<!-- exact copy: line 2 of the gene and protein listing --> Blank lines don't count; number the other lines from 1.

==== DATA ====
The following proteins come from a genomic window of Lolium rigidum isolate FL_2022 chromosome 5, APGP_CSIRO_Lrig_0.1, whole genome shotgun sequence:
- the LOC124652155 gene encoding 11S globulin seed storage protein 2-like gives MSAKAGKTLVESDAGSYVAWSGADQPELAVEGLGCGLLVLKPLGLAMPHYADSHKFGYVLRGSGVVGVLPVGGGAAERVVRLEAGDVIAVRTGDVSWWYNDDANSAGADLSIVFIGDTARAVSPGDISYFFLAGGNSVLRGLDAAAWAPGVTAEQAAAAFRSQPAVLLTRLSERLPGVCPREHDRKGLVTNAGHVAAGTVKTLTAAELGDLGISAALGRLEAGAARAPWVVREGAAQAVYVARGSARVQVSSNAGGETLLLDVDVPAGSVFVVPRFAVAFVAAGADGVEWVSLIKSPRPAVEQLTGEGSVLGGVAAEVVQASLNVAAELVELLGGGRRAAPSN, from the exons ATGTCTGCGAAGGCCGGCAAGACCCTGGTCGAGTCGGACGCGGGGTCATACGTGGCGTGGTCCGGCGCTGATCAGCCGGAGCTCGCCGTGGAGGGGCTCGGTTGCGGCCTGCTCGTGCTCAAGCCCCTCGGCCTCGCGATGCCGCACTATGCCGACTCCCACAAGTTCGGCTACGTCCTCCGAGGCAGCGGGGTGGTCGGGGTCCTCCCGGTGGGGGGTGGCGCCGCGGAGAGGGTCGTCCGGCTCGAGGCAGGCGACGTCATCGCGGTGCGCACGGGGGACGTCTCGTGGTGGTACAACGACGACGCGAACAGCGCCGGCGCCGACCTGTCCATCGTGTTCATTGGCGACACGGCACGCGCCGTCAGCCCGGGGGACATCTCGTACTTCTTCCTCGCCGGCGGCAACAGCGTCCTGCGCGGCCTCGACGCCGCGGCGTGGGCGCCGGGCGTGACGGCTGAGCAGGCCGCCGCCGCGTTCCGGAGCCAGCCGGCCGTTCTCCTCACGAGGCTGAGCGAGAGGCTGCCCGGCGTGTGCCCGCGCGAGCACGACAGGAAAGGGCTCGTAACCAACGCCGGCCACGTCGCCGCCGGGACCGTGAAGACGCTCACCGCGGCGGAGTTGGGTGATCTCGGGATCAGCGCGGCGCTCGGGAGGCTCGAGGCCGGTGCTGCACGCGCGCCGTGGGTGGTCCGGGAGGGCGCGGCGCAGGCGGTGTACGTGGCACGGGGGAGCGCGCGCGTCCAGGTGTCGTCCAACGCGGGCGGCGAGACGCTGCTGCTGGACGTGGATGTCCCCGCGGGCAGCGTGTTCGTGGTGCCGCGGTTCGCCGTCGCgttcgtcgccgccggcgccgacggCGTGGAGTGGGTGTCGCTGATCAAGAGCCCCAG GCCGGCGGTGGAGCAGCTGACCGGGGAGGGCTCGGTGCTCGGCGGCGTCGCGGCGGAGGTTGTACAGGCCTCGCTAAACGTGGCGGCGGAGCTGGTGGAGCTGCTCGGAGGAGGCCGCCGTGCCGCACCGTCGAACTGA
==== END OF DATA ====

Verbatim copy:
- the LOC124652155 gene encoding 11S globulin seed storage protein 2-like gives MSAKAGKTLVESDAGSYVAWSGADQPELAVEGLGCGLLVLKPLGLAMPHYADSHKFGYVLRGSGVVGVLPVGGGAAERVVRLEAGDVIAVRTGDVSWWYNDDANSAGADLSIVFIGDTARAVSPGDISYFFLAGGNSVLRGLDAAAWAPGVTAEQAAAAFRSQPAVLLTRLSERLPGVCPREHDRKGLVTNAGHVAAGTVKTLTAAELGDLGISAALGRLEAGAARAPWVVREGAAQAVYVARGSARVQVSSNAGGETLLLDVDVPAGSVFVVPRFAVAFVAAGADGVEWVSLIKSPRPAVEQLTGEGSVLGGVAAEVVQASLNVAAELVELLGGGRRAAPSN, from the exons ATGTCTGCGAAGGCCGGCAAGACCCTGGTCGAGTCGGACGCGGGGTCATACGTGGCGTGGTCCGGCGCTGATCAGCCGGAGCTCGCCGTGGAGGGGCTCGGTTGCGGCCTGCTCGTGCTCAAGCCCCTCGGCCTCGCGATGCCGCACTATGCCGACTCCCACAAGTTCGGCTACGTCCTCCGAGGCAGCGGGGTGGTCGGGGTCCTCCCGGTGGGGGGTGGCGCCGCGGAGAGGGTCGTCCGGCTCGAGGCAGGCGACGTCATCGCGGTGCGCACGGGGGACGTCTCGTGGTGGTACAACGACGACGCGAACAGCGCCGGCGCCGACCTGTCCATCGTGTTCATTGGCGACACGGCACGCGCCGTCAGCCCGGGGGACATCTCGTACTTCTTCCTCGCCGGCGGCAACAGCGTCCTGCGCGGCCTCGACGCCGCGGCGTGGGCGCCGGGCGTGACGGCTGAGCAGGCCGCCGCCGCGTTCCGGAGCCAGCCGGCCGTTCTCCTCACGAGGCTGAGCGAGAGGCTGCCCGGCGTGTGCCCGCGCGAGCACGACAGGAAAGGGCTCGTAACCAACGCCGGCCACGTCGCCGCCGGGACCGTGAAGACGCTCACCGCGGCGGAGTTGGGTGATCTCGGGATCAGCGCGGCGCTCGGGAGGCTCGAGGCCGGTGCTGCACGCGCGCCGTGGGTGGTCCGGGAGGGCGCGGCGCAGGCGGTGTACGTGGCACGGGGGAGCGCGCGCGTCCAGGTGTCGTCCAACGCGGGCGGCGAGACGCTGCTGCTGGACGTGGATGTCCCCGCGGGCAGCGTGTTCGTGGTGCCGCGGTTCGCCGTCGCgttcgtcgccgccggcgccgacggCGTGGAGTGGGTGTCGCTGATCAAGAGCCCCAG GCCGGCGGTGGAGCAGCTGACCGGGGAGGGCTCGGTGCTCGGCGGCGTCGCGGCGGAGGTTGTACAGGCCTCGCTAAACGTGGCGGCGGAGCTGGTGGAGCTGCTCGGAGGAGGCCGCCGTGCCGCACCGTCGAACTGA